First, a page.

Back in the early part of last year I reviewed an album by Mark Morton, better known perhaps, as the guitar player in Lamb Of God.
I like LoG, don’t get me wrong, I’ve seen them a couple of times, but in the interests of honesty, I have to say that I preferred the stuff on “Anaesthetic”. It was diverse too. One of those collections – a bit like the one that Phil Campbell put out recently – with guest vocalists, and one which sounded like it had been written for those singers, while Morton’s subtle guitar playing took almost a backseat.
I concluded in my review that: “If this is what he does on his holidays, then you’d probably best look forward to the next time he takes a break from the day job.”
Which is kind of what we have here. “Ether” comes from some acoustic shows that he did last summer, when in his own words he was: “Inspired by the acoustic sets I had the opportunity to perform last spring and summer in support of ‘Anaesthetic’, I began writing some new songs to reflect that more mellow vibe. I’m stoked with the results and I can’t wait for everyone to hear what we’ve been putting together.”
Which sort of brings you up to date.
“Ether” floats in with five songs. Three original and two covers. To start with the self-penned stuff, Mark Morales (the Sons Of Texas singer acts as the frontman on these shows) does a wonderful job on the beautiful bleakness of “All I Had To Lose” and the haunting strings make this one, really.
Elsewhere, John Carbone of Moon Tooth shows his talent on “The Fight”. This one more than the others, perhaps, shows the diversity that exists here. Drum loops and a real pop air, this is a world away from LOG. Your invitation to another world, if you will. And that, surely, is the point?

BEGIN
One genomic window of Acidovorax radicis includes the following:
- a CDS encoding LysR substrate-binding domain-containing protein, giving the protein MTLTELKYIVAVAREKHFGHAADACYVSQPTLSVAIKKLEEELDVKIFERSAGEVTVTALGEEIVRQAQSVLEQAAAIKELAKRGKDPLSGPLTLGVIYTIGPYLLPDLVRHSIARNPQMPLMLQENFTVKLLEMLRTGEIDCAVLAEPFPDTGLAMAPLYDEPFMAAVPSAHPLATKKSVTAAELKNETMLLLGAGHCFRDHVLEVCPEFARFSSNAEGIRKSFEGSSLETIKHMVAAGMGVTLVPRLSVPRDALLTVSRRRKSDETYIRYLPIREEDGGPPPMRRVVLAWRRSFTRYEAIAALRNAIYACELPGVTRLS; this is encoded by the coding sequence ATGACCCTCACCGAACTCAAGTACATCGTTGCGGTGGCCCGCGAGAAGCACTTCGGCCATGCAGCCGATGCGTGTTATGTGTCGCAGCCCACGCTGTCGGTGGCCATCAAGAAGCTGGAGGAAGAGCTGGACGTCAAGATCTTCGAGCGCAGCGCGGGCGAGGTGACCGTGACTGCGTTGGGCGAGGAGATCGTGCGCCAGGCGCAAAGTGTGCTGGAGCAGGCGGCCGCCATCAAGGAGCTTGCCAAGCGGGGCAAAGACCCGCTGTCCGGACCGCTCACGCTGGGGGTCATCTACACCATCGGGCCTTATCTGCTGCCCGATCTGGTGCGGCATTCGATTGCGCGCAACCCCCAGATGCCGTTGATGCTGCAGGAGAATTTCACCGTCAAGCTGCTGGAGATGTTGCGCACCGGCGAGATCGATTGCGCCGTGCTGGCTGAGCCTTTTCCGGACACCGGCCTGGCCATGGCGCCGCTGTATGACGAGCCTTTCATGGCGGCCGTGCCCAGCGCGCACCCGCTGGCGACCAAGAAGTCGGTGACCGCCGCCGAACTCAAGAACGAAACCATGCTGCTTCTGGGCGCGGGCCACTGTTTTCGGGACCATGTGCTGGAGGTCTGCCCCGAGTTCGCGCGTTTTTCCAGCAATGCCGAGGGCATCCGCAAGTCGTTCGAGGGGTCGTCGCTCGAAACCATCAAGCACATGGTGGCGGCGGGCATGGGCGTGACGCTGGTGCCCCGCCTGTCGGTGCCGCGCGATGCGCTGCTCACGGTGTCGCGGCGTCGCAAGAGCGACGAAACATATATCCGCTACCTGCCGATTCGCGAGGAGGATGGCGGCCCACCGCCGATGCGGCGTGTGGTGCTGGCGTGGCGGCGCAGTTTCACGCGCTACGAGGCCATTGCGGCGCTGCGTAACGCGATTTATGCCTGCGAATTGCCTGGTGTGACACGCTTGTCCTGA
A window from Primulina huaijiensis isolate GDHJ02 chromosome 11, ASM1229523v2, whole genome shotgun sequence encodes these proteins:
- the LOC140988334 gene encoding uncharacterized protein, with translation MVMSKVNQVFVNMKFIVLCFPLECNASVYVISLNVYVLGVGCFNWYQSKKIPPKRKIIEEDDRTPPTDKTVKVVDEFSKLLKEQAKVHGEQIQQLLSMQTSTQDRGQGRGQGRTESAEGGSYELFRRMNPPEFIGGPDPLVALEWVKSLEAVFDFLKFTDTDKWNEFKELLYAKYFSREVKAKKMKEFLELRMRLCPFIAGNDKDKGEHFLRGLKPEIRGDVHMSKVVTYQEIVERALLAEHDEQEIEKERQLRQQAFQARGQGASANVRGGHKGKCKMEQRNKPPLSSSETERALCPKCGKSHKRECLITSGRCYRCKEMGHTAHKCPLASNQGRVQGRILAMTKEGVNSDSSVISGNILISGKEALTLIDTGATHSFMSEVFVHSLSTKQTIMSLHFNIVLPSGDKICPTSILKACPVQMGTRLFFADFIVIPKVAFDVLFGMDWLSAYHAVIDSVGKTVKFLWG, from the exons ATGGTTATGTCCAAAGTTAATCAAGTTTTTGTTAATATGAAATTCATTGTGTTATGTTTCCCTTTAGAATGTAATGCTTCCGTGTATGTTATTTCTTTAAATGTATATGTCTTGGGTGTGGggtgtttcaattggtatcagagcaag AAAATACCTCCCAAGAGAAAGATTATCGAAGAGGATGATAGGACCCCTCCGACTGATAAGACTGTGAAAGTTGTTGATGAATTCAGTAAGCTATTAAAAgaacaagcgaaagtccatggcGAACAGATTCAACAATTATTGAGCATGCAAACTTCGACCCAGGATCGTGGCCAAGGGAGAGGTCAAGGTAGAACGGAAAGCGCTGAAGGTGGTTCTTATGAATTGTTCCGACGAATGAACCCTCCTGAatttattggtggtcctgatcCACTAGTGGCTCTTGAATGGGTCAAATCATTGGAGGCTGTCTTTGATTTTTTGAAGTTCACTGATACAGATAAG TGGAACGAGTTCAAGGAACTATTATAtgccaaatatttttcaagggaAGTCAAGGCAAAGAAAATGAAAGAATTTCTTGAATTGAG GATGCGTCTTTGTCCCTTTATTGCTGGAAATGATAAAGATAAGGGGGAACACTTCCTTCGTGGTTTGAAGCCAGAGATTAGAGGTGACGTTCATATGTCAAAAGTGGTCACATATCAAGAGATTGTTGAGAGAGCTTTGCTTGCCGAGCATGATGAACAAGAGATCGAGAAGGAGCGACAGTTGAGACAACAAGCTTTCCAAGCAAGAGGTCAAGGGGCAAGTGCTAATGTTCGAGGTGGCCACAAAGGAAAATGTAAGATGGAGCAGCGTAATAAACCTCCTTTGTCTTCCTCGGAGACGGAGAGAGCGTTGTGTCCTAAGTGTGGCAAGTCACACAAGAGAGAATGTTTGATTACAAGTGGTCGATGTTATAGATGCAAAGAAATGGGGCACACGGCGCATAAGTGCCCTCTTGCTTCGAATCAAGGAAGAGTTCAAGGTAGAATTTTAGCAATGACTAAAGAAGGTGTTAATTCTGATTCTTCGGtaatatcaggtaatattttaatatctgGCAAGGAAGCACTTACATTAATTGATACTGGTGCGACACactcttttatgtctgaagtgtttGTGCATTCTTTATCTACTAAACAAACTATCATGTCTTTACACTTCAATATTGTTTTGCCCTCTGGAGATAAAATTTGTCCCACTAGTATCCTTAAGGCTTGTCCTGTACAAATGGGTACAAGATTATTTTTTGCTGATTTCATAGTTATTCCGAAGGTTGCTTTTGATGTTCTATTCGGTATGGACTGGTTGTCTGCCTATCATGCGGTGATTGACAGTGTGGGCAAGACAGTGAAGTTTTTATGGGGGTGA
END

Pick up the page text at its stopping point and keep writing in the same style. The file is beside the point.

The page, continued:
The final “new” track sees Howard Jones (Light The Torch, these days) wrap his distinctive voice around something, in “Love My Enemy” that rather recalls a Mark Lanegan record. This one explodes into a chorus too and the solo that Morton rips is a cracker – more proof that “Ether” is acoustic tinged rather than an unplugged collection.
The two covers are superb too. Full disclosure. “She Talks To Angels” by The Black Crowes is one of my favourite songs and I was interested to see what he and Lzzy Hale did with it. The answer is they change the dynamic, adding some bluesy licks and Hale owns it.
The other one is “Black”. The Pearl Jam track is tough to attempt, given that Vedder and the boys did it so well, but Morales is excellent, and takes it in his stride.
“Ether”, make no mistake about it, is superb. The work of talented musicians who are having fun, yes, but also making their mark in a different way than you might be used to.